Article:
How To Price Individual Cakes For Guest Tables

Business By TJLane Updated 26 Sep 2012 , 2:58am by sweetcakes

TJLane Posted 9 Sep 2012 , 7:29pm
post #1 of 14

Hi! I'm new here but would welcome some advice and input! I have my own little bakery going and provide cakes for a well known local restaurant and several private customers as well. One of the restaurant's customers got engaged over a slice of one of my cakes icon_smile.gif The moment is understandably memorable for her and she insists that no matter how it comes to fruition that she wants that cake for her wedding cake. Due to the complexity of the receipe...this is a cake batter that while it can be baked as 3 - 9" layers cake or smaller, it falls every time when baked in larger layers or as a sheet cake. When i explained this to her she said she would even be happy with smaller individual cakes for the guests tables and a 9 inch cake for the couple to cut - there will be 100 guests. It has a creamcheese icing (which she wants) and she said just normal icing with a piped trim is fine as since it's a Spring wedding they are using flowers to decorate the cakes. It is a citrus cake and I am not sure what to charge her since I will be making several fully iced cakes. Most guests tables have 8 to 10 seats per table. Thus, by my math, if I do a double layer 6" I would only get 6 slices so that's not going to work...I am thinking a double layer 8" cake of which she could get 10 nice slices each. If we go that way, I am looking at 10 - 8" double layers cakes fully iced and trimmed, plus a 9" 3 layer cake for the Bride and Groom. Thanks for helping this budding baker![/i]

13 replies
jason_kraft Posted 9 Sep 2012 , 7:46pm
post #2 of 14

You would price individual cakes the same way you price any other cake, by adding up your costs for each cake (ingredients + labor + allocated overhead) then adding your profit margin.

CWR41 Posted 9 Sep 2012 , 9:27pm
post #3 of 14
Originally Posted by TJLane

Thus, by my math, if I do a double layer 6" I would only get 6 slices so that's not going to work...I am thinking a double layer 8" cake of which she could get 10 nice slices each.

Have you seen the industry standard serving size chart?
6" serves 12
8" serves 24
If you provided 6" cakes at tables of 8-10 people, I'm sure everyone would get a plentiful slice, and they wouldn't cut it into only 6 servings leaving none for the remaining table guests.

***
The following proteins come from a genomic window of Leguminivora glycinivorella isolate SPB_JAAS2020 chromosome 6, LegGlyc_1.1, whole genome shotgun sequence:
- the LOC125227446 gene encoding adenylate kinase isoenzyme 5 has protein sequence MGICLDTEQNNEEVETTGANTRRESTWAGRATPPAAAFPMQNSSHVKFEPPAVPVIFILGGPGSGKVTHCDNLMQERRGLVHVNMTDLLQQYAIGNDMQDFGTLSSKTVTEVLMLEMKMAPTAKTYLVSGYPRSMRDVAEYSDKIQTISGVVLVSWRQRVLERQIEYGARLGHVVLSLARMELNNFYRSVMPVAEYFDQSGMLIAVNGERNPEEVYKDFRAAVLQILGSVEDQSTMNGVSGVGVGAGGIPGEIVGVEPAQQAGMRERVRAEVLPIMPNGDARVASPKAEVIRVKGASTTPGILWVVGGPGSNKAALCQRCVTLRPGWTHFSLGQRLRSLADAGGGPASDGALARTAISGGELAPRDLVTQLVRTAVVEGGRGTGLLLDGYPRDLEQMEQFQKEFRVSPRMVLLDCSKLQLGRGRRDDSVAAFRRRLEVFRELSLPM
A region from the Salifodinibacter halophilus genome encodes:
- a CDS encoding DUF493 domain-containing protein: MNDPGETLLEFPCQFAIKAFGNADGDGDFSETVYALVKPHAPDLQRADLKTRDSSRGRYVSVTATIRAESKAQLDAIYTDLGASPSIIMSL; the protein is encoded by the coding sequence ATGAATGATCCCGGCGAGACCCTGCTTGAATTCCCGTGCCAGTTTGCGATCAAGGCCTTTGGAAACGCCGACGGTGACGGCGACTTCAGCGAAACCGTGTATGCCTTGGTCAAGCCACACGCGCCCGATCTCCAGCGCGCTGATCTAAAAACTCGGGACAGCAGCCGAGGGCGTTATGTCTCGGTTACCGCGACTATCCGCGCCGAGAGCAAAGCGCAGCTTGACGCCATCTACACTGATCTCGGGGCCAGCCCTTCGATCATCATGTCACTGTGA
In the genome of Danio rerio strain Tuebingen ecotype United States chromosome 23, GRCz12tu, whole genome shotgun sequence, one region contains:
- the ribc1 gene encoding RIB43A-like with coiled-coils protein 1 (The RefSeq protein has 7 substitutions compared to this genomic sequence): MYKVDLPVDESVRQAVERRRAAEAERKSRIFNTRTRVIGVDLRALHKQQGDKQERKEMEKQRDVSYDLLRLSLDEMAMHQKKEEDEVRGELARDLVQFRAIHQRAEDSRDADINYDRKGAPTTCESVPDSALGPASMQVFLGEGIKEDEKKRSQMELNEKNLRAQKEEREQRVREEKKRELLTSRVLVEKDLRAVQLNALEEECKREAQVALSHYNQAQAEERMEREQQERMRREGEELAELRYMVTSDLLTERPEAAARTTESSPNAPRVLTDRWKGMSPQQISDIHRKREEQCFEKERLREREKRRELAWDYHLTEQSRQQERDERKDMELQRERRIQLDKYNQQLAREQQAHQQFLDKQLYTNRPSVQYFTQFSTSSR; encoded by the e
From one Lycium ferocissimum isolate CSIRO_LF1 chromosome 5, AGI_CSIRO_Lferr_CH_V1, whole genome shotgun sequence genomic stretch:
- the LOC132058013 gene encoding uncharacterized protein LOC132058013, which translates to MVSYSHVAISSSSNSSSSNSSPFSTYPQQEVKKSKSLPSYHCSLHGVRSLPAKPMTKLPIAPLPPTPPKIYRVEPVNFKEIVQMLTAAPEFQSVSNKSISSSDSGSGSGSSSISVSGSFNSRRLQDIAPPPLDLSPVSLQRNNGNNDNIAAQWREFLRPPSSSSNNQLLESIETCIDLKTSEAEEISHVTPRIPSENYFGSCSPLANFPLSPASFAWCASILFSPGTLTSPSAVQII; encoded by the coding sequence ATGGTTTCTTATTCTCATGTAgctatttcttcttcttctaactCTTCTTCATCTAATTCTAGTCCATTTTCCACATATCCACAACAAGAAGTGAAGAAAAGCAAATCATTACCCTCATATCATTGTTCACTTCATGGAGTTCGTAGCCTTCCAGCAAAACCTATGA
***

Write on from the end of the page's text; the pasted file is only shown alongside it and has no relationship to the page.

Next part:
vgcea Posted 9 Sep 2012 , 10:16pm
post #4 of 14

CWR41 is right on. I would go with 6 inch round cakes per table for the guests. Jason has given you good tips on pricing. While you're at it, check out the thread on "Economies of Scale" on the first page of this forum. There are some tips there you might like to consider.

costumeczar Posted 9 Sep 2012 , 11:46pm
post #5 of 14

6" cakes will be enough for each table. Price them higher than you'd think you should, because you'll need boards for each one, and they're a pain to transport and decorate compared to one larger cake.

crushed Posted 10 Sep 2012 , 12:35am
post #6 of 14

Last summer I did 18 six-inch table cakes and I totally undercharged. They take much more time than a regular "per serving" price would suggest. They are also a pain in the ass to transport.

Good luck!

costumeczar Posted 10 Sep 2012 , 1:52am
post #7 of 14

I wouldn't do them for under $50 each...You can also figure that they'll either take longer to bake because of all the little batches you'll need, or that you'll have a lot of waste if you decide to cut them out of sheet cakes.

matthewkyrankelly Posted 10 Sep 2012 , 2:16am
post #8 of 14

I don't completely understand. Aren't you selling this cake now? If you do, wouldn't you just charge that much?

Godot Posted 10 Sep 2012 , 7:52am
post #9 of 14

If the couple does decide to go with 6" cakes on all the tables make sure they know that a cake this small is about the size of a toilet roll. They might want something bigger that doesn't 'disappear' up in the middle of a 10-top.

They can always choose to skip the dessert after the meal and serve larger slices of cake instead.

TJLane Posted 25 Sep 2012 , 8:23pm
post #10 of 14

Thank you all for your input. It was priceless! The majority of my business is commercial since I bake for a local restaurant for resale. However, as Brides are want to do, they are now looking at a cake buffet for the wedding guests consisting of 8-10 individual 9" 2-layer cakes of of Red Velvet, Carrot Cake without Nuts, Pink Lemonade and Key Lime Cake (2-3 of each), plus one-3 layer 10" Key Lime cake for the bride and groom cake. I will use the pricing guides previously given, but now that I'm looking at larger cakes I'm thinking along the lines of $40 per cake for the 9" cakes and $60 for the 10" cake, plus delivery and setup. Please let me know if you think I'm high or low. Thank you all again for helping me with this icon_smile.gif

jgifford Posted 25 Sep 2012 , 9:20pm
post #11 of 14

I would charge at least $80 for the 9" and $100 for the 10" - plus delivery and setup. And that's still relatively low.

CWR41 Posted 25 Sep 2012 , 9:23pm
post #12 of 14
Originally Posted by TJLane

Please let me know if you think I'm high or low.

I realize they aren't tiered, but I think $1.25 pp for 9" and $1.58 pp for 10" is too low.

costumeczar Posted 25 Sep 2012 , 9:38pm
post #13 of 14

Too low!

sweetcakes Posted 26 Sep 2012 , 2:58am
post #14 of 14

I just want to point out that the cakes on the buffet will probably be cut into wedges and not the traditional wedding cake slice. You may want to pre cut them so that the number of slices is predetermined. I think you would be better off with 8" and 9" cakes, the 10" would mean a large 5" wide wedge/slice on the plate.

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